RaDVaC (Rapid Deployment Vaccine Collaborative)
RaDVaC – Explained
RaDVaC (Rapid Deployment Vaccine Collaborative) is an open-source research project for vaccine development project. It is supported by experts from biochemistry and virology, mostly from the university sector – no company is involved. All information can be accessed online; they are under a “creative commons” license for the common good and can be used by anyone.
The vaccine is based on oligopeptides, i.e. fragments of virus proteins that are not infectious themselves, but trigger an immune response directly in the nasal mucosa. The peptides used can be quickly adapted to new virus variants. Application is done using chitosan nanoparticles, which also serve as an immune stimulant. Chitosan is extracted from chitin, the main component of insect and crustacean shells and has long been used for medicinal purposes. Intranasal administration of chitosan-based vaccines has shown mild side effects and high efficacy of both mucosal and systemic immunity when administered in a prime-boost regimen (in both animal models and human volunteer examinations). The RaDVaC vaccine itself has not yet been tested in clinical studies. When used repeatedly over several months by more than 100 self-experimenters, no COVID19 infection was observed, and the most severe complications reported by some participants were a stuffy nose and a headaches.
Advantages of the RaDVaC vaccine
The RaDVaC vaccine has four main advantages.
- Complementary usage to other vaccines possible, improving protection against infection
- Low risk of side effects, as only very small protein particles are applied locally, while other vaccines introduce larger virus units into the bloodstream
- Nasal vaccination can also induce a mucosal immune response at the site of viral infection. It is thus more likely to prevent infection. Injectable vaccines do not necessarily induce mucosal immunity and therefore do not always prevent infection.
- Initial findings suggest that a potent T-cell immune response is triggered. That would mean long-term vaccination protection.
Potential difficulties connected to the RaDVaC vaccine
Until now, safety of self-administration and efficacy have not been systematically tested. Nasal vaccines have been shown to be generally very safe in previous studies, but safety cannot be guaranteed.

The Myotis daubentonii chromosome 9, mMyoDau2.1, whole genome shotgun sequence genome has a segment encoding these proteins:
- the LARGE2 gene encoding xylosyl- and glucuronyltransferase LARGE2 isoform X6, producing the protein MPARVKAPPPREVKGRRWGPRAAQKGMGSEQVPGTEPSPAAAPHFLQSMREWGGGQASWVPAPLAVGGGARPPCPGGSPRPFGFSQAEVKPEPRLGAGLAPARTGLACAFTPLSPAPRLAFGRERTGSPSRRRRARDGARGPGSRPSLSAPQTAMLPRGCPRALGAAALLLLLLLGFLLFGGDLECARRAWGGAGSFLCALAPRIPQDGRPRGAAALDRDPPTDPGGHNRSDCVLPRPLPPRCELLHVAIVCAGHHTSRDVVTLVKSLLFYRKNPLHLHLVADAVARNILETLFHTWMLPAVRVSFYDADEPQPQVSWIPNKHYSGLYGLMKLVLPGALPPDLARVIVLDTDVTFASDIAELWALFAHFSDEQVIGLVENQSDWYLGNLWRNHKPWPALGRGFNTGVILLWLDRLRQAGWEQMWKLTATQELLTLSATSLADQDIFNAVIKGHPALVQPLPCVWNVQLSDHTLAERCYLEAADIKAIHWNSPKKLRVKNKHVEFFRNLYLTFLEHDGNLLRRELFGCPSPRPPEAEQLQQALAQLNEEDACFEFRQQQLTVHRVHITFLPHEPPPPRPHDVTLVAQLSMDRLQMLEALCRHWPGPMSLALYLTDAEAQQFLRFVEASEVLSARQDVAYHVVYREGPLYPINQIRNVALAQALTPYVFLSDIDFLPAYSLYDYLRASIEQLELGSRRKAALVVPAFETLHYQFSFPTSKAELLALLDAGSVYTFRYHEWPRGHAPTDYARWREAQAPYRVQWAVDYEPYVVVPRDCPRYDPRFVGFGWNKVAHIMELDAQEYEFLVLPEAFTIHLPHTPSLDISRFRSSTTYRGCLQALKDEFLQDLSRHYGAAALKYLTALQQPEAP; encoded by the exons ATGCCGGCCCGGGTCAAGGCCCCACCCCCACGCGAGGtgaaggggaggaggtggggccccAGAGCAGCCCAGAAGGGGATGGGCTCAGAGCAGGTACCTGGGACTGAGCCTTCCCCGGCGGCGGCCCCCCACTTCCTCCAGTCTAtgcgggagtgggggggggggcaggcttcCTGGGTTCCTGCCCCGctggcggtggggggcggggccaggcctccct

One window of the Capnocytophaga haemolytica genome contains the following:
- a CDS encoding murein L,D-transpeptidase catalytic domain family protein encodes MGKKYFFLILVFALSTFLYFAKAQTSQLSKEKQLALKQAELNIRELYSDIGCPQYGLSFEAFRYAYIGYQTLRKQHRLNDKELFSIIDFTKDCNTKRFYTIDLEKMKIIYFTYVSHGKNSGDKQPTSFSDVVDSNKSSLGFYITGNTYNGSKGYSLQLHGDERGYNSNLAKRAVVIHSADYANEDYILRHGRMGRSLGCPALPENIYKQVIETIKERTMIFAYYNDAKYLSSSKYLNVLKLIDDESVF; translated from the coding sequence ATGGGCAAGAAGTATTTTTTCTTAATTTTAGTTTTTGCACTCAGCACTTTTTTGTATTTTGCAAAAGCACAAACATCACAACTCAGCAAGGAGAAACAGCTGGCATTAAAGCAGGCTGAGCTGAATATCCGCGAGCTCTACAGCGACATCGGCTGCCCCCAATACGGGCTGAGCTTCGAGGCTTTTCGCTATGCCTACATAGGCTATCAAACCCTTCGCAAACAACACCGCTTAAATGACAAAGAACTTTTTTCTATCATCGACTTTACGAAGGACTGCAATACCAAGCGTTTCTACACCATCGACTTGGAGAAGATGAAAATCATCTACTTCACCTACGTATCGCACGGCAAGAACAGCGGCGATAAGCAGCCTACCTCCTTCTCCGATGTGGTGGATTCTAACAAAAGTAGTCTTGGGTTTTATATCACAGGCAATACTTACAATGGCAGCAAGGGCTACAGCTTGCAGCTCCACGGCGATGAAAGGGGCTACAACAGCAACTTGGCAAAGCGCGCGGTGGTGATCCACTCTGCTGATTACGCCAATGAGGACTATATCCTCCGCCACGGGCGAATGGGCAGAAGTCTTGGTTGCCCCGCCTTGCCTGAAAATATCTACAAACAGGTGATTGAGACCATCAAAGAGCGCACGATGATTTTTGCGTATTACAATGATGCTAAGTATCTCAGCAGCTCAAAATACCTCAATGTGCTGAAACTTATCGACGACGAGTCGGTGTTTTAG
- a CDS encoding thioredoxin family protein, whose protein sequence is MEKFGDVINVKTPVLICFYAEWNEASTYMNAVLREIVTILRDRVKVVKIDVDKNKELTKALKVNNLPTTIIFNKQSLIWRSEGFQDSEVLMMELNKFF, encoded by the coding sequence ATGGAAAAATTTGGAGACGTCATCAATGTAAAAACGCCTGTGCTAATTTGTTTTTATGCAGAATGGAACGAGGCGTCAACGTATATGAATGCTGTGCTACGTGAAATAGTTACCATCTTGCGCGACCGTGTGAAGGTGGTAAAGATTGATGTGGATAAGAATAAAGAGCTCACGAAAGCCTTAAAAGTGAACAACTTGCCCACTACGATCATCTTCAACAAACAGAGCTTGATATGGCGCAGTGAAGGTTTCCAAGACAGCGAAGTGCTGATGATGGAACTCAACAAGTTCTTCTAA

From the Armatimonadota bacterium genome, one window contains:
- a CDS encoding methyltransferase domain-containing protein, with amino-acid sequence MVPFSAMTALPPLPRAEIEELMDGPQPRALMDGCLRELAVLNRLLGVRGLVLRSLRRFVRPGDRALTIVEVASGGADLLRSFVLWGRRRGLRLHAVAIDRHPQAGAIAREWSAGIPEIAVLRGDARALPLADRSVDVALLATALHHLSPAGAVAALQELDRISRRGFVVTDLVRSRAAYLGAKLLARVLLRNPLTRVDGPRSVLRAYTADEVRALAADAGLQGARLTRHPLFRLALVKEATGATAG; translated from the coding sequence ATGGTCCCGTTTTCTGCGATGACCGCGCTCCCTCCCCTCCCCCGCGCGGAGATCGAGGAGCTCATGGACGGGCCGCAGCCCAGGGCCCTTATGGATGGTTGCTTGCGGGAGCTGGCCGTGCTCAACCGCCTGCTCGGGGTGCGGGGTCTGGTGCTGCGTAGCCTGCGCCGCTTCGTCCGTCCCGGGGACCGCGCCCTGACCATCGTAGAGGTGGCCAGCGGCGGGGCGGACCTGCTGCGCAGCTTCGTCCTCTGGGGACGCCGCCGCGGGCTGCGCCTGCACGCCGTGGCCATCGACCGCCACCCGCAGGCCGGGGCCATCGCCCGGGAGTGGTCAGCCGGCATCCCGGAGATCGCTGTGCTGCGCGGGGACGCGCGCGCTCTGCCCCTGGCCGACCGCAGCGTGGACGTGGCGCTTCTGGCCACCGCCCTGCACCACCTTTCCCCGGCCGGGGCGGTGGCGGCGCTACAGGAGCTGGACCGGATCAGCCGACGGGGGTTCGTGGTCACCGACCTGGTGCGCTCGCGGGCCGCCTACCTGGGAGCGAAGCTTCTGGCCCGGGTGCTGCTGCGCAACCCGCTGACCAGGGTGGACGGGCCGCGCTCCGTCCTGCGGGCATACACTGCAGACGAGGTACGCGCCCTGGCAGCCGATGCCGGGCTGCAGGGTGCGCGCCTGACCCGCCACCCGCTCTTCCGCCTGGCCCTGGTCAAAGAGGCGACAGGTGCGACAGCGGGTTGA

Assessing the protective immune response is challenging, especially with nasal vaccines. The vaccine is designed to elicit a mucosal immune response at the primary entry sites of the virus into the body (nose and lungs). So far, positive indications are measurable but still need to be confirmed.
Another problem could be that antibody tests may not show efficacy. This is because intranasal vaccines can elicit different kinds of immune responses. Although a robust and highly protective mucosal immune response will be produced, no pronounced antibody response in the blood might be measurable. Generally, an adaptive immune response is based on humoral immunity (mediated by B-cells and antibodies) and/or cellular immunity (mediated by T-cells). Measuring T-cell immunity to a specific virus is much more difficult than measuring antibody concentration and can only be performed in specialised laboratories. This problem concerns injected vaccines in the same way as nasal vaccines.
Up to now, no clinical trial has been performed. Only the scientists themselves and their sphere have been undertaking self-. To conclusively assess safety and efficacy, clinical trials are of course essential. Due to the open-source principle, finding a sponsor for these trials is difficult. Manufacturer are only willing to pay for clinical trials if they hold patents for the medical product. I asked the European Commission whether the HERA incubator includes a possibility to fund clinical studies for open-source vaccines like RaDVaC and others when there is no commercial interest, because the products are licensed under creative commons or if such a programme is already ongoing. The answer: generally, this is possible, but we need an official sponsor.
Additionally, I had an exchange with the European Medicines Agency EMA about this topic, with a similar response: they are open for this concept, but would need an official application for approval and market authorisation.
I will now seek contact with NGOs to explore our options for joint action towards this cause.